Pregnant? Here Are 6 Tips for a Healthy Pregnancy for Diabetics

Pregnancy is a challenging time for any woman. Between the hormone fluctuations, swollen feet, and sore back, just making it through your daily routine can be rough. If you are pregnant and have diabetes, however, things can get even more complicated.

It is entirely possible to manage your diabetes while pregnant, but there are a few special precautions you should take for your own safety and for your baby’s wellbeing. Keep reading to learn about six simple tips for a healthy pregnancy with diabetes.

The Top 6 Tips for Managing Diabetes While Pregnant

If you have diabetes, keeping your blood sugar levels stable is of the utmost importance. Your diet and lifestyle play an important role in diabetes management and, if possible, you should get things under control before you even think about getting pregnant. Whether you planned to get pregnant or not, however, there are some simple tips you should follow to ensure a healthy pregnancy if you are diabetic – here are the top six:

  1. Understand the risks. During the first 8 weeks of pregnancy is when your baby’s heart, brain, kidneys, and lungs start to form and high blood sugar during this period can affect your baby’s development and increase the risk for birth defects. High blood sugar may also increase your risk of miscarriage and the risk that your baby might be born too early.
  2. Get your bad habits under control. If you are a smoker, you should quit. If you are obese, lose some weight. If your diet is unhealthy, fix it. Making improvements to your diet and lifestyle will not only benefit your health but the health of your baby as well. The sooner you get your health under control, the better it will be for you and your baby.
  3. Control your blood sugar. As a diabetic, you should already be taking steps to keep your blood glucose levels stable, but this becomes increasingly more important if you are pregnant. Talk to your doctor about the best method for managing your blood sugar and then stick to his advice. You’ll also need to test your blood sugar regularly, so you will know when it is getting too low or too high. While pregnant, you should be testing your blood sugar at least once an hour.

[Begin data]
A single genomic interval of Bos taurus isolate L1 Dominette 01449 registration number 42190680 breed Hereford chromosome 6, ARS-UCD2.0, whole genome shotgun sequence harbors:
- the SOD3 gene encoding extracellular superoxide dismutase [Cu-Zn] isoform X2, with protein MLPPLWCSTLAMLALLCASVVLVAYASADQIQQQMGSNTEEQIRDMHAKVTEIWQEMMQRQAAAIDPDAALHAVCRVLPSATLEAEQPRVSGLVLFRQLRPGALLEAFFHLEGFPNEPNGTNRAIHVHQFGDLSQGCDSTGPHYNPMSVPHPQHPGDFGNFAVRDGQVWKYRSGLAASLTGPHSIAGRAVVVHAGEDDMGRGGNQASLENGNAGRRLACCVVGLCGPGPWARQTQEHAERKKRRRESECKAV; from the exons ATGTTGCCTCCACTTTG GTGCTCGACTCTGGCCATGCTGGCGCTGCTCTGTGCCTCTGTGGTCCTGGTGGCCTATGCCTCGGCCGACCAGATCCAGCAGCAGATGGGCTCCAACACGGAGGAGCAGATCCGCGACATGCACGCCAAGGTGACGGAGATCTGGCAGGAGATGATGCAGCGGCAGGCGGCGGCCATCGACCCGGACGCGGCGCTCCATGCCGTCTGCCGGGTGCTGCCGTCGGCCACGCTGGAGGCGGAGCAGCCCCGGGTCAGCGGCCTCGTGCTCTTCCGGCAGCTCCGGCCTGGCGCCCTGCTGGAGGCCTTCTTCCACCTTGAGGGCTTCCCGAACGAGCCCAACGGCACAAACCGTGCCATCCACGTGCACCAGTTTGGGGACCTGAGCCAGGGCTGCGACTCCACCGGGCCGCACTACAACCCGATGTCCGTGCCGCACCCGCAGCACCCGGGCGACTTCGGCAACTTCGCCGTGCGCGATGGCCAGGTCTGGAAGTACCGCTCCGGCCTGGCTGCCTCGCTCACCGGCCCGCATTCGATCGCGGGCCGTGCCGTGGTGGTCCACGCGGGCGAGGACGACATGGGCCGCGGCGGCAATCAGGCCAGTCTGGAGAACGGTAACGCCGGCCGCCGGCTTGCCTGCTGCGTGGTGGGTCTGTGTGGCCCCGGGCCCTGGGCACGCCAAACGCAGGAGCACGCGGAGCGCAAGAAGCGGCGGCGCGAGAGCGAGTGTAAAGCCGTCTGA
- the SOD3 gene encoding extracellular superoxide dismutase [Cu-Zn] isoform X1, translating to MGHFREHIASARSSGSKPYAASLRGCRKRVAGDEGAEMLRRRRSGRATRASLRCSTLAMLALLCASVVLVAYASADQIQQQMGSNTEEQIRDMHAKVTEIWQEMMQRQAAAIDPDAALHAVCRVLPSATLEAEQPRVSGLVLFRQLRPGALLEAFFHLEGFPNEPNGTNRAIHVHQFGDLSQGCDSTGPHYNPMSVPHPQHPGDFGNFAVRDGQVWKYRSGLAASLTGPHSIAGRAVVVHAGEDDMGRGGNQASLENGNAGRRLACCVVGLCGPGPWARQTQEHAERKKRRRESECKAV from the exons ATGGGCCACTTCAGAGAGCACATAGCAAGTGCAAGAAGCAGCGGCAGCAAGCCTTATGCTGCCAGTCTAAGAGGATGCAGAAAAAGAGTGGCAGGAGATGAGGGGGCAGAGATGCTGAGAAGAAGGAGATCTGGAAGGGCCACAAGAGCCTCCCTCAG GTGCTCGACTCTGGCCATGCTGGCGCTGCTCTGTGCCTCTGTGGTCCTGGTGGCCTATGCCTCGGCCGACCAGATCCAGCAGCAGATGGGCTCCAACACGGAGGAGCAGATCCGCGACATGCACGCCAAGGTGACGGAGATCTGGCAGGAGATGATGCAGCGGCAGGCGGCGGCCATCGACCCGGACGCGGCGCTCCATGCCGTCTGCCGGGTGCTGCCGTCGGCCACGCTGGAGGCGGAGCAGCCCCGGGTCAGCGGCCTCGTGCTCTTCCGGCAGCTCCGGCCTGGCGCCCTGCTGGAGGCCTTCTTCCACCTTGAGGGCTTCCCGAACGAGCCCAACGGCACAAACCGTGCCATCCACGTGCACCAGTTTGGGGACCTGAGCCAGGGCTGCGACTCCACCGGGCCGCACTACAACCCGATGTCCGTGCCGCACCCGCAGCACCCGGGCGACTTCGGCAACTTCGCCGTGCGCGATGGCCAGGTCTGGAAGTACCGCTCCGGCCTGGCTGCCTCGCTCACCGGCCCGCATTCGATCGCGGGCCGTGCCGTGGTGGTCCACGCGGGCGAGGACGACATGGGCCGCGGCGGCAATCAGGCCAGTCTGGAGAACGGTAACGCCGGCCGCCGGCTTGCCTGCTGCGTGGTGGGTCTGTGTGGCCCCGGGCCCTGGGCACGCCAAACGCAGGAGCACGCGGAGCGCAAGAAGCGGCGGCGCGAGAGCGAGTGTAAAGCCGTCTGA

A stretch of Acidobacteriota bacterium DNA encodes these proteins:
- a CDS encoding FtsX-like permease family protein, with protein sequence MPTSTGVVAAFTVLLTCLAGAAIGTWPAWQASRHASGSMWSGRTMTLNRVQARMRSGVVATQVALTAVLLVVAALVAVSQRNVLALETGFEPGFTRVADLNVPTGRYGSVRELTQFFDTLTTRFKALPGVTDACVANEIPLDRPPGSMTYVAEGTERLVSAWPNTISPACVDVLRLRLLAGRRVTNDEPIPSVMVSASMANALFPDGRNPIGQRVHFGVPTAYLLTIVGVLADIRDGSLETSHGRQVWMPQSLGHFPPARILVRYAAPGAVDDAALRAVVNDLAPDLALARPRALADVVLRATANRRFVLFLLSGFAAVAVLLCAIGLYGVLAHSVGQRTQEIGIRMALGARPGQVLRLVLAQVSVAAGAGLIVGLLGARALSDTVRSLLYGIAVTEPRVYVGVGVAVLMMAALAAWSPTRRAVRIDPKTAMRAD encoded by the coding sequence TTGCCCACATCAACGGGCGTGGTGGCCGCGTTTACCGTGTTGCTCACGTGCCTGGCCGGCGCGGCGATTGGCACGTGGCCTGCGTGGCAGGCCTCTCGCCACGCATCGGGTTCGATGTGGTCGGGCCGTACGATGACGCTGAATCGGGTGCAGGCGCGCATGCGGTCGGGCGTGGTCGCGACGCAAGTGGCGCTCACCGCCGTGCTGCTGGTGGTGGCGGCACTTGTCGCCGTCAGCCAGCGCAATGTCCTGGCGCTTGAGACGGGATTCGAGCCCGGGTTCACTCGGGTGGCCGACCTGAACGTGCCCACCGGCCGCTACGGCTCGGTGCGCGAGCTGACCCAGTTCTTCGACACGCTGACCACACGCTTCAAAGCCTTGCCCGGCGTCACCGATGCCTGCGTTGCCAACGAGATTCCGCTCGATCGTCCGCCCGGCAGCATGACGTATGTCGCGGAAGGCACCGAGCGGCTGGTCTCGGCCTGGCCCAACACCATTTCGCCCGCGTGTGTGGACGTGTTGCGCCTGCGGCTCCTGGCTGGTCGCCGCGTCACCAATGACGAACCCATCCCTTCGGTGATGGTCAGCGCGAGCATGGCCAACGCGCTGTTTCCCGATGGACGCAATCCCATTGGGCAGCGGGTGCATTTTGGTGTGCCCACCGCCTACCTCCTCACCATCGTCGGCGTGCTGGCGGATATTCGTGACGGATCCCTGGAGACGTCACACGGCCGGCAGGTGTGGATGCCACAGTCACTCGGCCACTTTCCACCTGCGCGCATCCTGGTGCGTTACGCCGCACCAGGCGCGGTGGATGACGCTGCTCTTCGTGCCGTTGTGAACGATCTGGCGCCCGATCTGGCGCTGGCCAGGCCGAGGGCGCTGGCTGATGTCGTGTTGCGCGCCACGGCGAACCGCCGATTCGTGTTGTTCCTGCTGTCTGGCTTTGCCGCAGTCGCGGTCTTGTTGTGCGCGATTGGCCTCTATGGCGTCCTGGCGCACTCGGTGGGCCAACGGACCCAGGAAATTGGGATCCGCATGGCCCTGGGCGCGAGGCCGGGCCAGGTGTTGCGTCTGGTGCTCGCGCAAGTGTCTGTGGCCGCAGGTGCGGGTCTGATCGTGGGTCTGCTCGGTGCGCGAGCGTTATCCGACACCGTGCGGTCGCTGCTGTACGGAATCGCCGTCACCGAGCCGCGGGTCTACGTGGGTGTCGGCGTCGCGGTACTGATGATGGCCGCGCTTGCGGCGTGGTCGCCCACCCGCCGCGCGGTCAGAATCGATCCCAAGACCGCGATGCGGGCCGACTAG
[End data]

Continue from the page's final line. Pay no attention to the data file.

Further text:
4. Pay attention to your diet. The food you eat is the biggest factor that affects your blood sugar levels, so be very mindful of your diet. Focus your meals on low-glycemic foods like lean proteins, whole grains, fresh vegetables, and healthy fats. Try to limit your intake of refined sugars and processed carbs because these foods are the most likely to cause a spike in blood sugar. If you have trouble keeping food down during pregnancy, keep some whole-grain crackers handy to settle your stomach when you have morning sickness.
  5. Develop a support network. Being pregnant is difficult enough, but the added challenge of diabetes on top of it can be overwhelming at times. Talk to your partner about what they can do to help you manage your diabetes while you are pregnant and don’t be afraid to rely on them when you need help. You may also find it beneficial to join an online support group or find one in your community. Not only is it helpful to have this kind of support, but it will benefit you to connect with people who are in the same situation as you.
  6. Consider going off your oral diabetes medications. For many diabetics, oral medications are essential for managing blood sugar. Unfortunately, diabetes medications like metformin have not been proven safe for use during pregnancy. There is no concrete evidence to suggest that they are dangerous, but neither is there enough evidence to show that they are safe – it is better to be safe than sorry. Talk to your doctor about going off your diabetes drugs and what you’ll need to do to manage your diabetes in another way.

As a diabetic, getting pregnant comes with certain risks, but diabetes is by no means impossible to manage while you are pregnant. If you are not currently diabetic, don’t assume that you are out of the woods – gestational diabetes is a condition that affects about 4% of pregnant women. For your own safety and for the health of your baby, talk to your doctor about diabetes if you are pregnant so, if you have it, you can get it under control.

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